It literally was the best place ever. Because, you know you step on my star as you walk into the pub. I mean how great is that? Plus, I very rarely went on family holidays abroad, because my parents were not rich. But one time my dad was working in America.... We got to go out to L.A., me and my sister, and I was about 14 and the only thing he could take us to see, ‘cause he was working, was Grauman’s Chinese Theatre and the Hollywood Walk of Fame. And so I dedicated the star to him. He died when he was pretty much my [current] age. So it was very touching for me, the fact that it connected to my beloved father and that Hugh Laurie (House), who is one of my oldest friends, and knew my father and spoke at his funeral was there, and that made it very meaningful to me.

In a Good Housekeeping interview, Maggie Gyllenhaal quoted advice you gave her while shooting Nanny McPhee Returns. You said, “Mags, you have got to allow yourself to drop the ball, because nobody can keep all those balls in the air.” How do you prioritize when juggling your career, family and charity work?

I think, as I would say to my husband, our relationship has to come first. Because if your relationship with your husband isn’t good, nothing else is gonna follow. So I say we’ve got to make sure that we’re communicating. And then the children, you know, make sure we have plenty of time with them, they’re dealt with, and they’ve got their time with us, they’re not being farmed out. Then after that, you try and fit in what you can, I mean writing is great for me, because I can see everyone at home, do some work and then school’s over, cook a meal, I can fit all that in. Filming, for instance, filming this (Nanny McPhee Returns), my husband was brilliant because he just said, “Look, I understand what you need to do this movie, so you should stay in a hotel three or four nights a week, near the studio so you don’t have to make the hour and a half journey, there and back every day.” And that saved my life, it absolutely saved my life. And my daughter, just at the moment she was really fed up with me not being there for three nights a week, came and stayed with me. It was her school holiday, so she just came and worked on set. Then if it doesn’t all fit you have to ditch something and say I’m sorry I can’t do that. And you ditch the work, if you can afford to, certainly ditch anything voluntary. Because if you haven’t got a little bit of solitude, you’ll go absolutely [bleeping] crazy.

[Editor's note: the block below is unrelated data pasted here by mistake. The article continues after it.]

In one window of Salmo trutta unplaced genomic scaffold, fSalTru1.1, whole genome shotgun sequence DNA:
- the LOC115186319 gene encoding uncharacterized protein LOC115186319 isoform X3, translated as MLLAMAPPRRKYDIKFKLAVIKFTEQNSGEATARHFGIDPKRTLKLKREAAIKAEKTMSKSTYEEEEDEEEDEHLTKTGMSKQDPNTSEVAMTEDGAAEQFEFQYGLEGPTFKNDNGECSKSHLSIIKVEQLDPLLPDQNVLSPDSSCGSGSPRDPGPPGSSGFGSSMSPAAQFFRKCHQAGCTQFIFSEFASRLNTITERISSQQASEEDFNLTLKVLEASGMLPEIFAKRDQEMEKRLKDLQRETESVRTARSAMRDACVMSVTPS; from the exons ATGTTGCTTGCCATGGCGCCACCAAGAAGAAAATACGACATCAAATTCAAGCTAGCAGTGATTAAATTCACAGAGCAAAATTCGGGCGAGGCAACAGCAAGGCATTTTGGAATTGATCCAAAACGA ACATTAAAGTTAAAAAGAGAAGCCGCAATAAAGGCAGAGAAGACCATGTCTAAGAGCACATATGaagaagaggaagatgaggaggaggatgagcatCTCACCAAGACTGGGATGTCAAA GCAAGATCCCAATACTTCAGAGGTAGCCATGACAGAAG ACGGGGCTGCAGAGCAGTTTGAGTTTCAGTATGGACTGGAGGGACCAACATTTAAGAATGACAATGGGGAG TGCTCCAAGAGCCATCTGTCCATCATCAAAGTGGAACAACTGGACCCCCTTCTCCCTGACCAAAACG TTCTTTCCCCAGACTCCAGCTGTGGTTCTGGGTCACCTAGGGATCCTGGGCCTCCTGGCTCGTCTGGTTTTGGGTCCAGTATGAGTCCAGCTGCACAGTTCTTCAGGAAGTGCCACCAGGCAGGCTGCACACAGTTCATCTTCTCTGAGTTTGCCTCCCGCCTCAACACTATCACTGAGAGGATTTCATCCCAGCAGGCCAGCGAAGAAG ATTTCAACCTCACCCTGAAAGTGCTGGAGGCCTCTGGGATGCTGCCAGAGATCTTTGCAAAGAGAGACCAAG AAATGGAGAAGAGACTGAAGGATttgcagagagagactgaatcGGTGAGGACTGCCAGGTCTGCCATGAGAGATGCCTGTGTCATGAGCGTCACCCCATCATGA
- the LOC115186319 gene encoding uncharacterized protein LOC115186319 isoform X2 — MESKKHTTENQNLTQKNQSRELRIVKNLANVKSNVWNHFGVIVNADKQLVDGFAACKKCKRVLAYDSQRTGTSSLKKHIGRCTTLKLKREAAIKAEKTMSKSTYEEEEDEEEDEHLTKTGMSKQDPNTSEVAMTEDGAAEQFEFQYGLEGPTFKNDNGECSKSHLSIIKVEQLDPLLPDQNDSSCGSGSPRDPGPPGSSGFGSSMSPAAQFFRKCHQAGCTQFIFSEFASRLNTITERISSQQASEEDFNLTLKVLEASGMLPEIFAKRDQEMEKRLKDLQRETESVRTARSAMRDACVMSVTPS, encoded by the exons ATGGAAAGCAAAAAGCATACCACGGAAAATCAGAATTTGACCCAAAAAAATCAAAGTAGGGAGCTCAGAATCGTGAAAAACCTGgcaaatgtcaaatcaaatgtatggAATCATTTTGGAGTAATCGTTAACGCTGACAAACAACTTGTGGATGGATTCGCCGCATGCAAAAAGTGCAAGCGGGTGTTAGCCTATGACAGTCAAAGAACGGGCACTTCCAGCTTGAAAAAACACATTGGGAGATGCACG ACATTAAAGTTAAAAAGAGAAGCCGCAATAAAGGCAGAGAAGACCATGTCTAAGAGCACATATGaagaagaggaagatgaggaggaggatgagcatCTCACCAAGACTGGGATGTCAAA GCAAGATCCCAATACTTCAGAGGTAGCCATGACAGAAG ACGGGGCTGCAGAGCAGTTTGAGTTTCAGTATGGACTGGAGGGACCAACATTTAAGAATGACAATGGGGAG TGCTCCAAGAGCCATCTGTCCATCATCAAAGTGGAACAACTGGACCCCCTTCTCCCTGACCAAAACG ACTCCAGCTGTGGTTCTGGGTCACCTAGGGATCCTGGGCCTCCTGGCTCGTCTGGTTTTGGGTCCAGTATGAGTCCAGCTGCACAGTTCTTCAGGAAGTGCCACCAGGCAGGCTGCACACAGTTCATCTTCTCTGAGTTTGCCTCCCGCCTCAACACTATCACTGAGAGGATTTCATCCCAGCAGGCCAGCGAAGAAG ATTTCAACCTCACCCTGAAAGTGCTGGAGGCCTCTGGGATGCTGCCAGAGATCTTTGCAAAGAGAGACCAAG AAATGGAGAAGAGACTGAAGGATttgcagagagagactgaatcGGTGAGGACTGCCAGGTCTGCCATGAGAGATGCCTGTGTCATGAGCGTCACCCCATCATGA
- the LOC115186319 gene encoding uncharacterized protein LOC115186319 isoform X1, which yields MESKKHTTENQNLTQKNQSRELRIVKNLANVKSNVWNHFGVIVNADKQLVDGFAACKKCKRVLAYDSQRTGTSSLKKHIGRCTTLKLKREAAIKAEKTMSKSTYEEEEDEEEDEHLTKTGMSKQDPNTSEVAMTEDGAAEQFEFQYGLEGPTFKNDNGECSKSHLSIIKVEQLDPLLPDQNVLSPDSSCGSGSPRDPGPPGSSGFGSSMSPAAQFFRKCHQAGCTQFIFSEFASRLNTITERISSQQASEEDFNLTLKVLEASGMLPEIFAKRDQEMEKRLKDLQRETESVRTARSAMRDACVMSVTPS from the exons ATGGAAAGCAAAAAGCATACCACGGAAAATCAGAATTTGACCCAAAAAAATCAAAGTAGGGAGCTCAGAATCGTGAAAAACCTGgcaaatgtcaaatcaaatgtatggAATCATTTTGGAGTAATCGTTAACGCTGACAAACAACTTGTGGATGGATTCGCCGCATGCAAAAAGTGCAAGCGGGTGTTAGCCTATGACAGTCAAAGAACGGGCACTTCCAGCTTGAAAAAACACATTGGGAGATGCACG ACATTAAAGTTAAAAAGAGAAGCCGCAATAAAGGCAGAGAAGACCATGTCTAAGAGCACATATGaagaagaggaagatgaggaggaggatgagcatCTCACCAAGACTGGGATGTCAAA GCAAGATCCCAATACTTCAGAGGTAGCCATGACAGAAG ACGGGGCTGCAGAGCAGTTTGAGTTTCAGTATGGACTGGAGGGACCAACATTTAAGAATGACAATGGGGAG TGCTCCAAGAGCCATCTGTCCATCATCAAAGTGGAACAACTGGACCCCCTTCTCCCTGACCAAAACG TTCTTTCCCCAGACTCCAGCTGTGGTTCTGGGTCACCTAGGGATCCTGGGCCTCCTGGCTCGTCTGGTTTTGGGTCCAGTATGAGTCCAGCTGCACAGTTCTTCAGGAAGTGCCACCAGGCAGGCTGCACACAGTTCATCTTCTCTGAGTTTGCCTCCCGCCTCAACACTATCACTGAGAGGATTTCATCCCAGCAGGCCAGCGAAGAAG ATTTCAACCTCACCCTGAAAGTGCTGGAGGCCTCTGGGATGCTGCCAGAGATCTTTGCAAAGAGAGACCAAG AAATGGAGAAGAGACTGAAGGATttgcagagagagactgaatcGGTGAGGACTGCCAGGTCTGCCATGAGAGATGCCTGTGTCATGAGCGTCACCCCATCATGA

With children it’s all about being with them when you’re not doing anything. You have to turn your mobile phone and your computer off and sit, even if you’re just reading a book. They don’t need you to be on them all the time or stimulating them, they just want you to be there. And they know fine well when your not “really” there. They’ve got the most extraordinary instincts from that point of view. So, I learned that one early on, being there and not saying anything is bliss for a child. That’s all they want, all they want is your time.

I’ve read that you are against women altering their weight and appearance due to pressure on a film set. What advice do you give your own daughter Gaia when it comes to body image and instilling self confidence?

I never, ever, talk about dieting or I won’t allow it. If anyone says "Oh, I’m getting fat" I say we don’t talk about that here because that’s not appropriate. I don’t diet myself. So she hasn’t got a super skinny mum. I tell her and explain to her that all of the photographs of me and other actors have been altered to look better. That they don’t represent the real person and that’s just a fantasy thing.

I’ve talked to her class at school, about different body shapes and the fact that we live in a time when this body shape is supposed to be the best but it isn’t. And that they have to learn not to believe in all of that. And I tell her that she’s beautiful all the time, which she is. And I’m very happy to say that at 10, she’s got a nice little plump girl’s body and she’s not fat and she’s not thin. She’s healthy and she’s happy and she doesn’t stress out and she doesn’t ever say “oh, I need to lose weight." Some kids are starting to say these things at six and seven. And it’s up to all of us to rebel and refuse, and refute and continue to fight.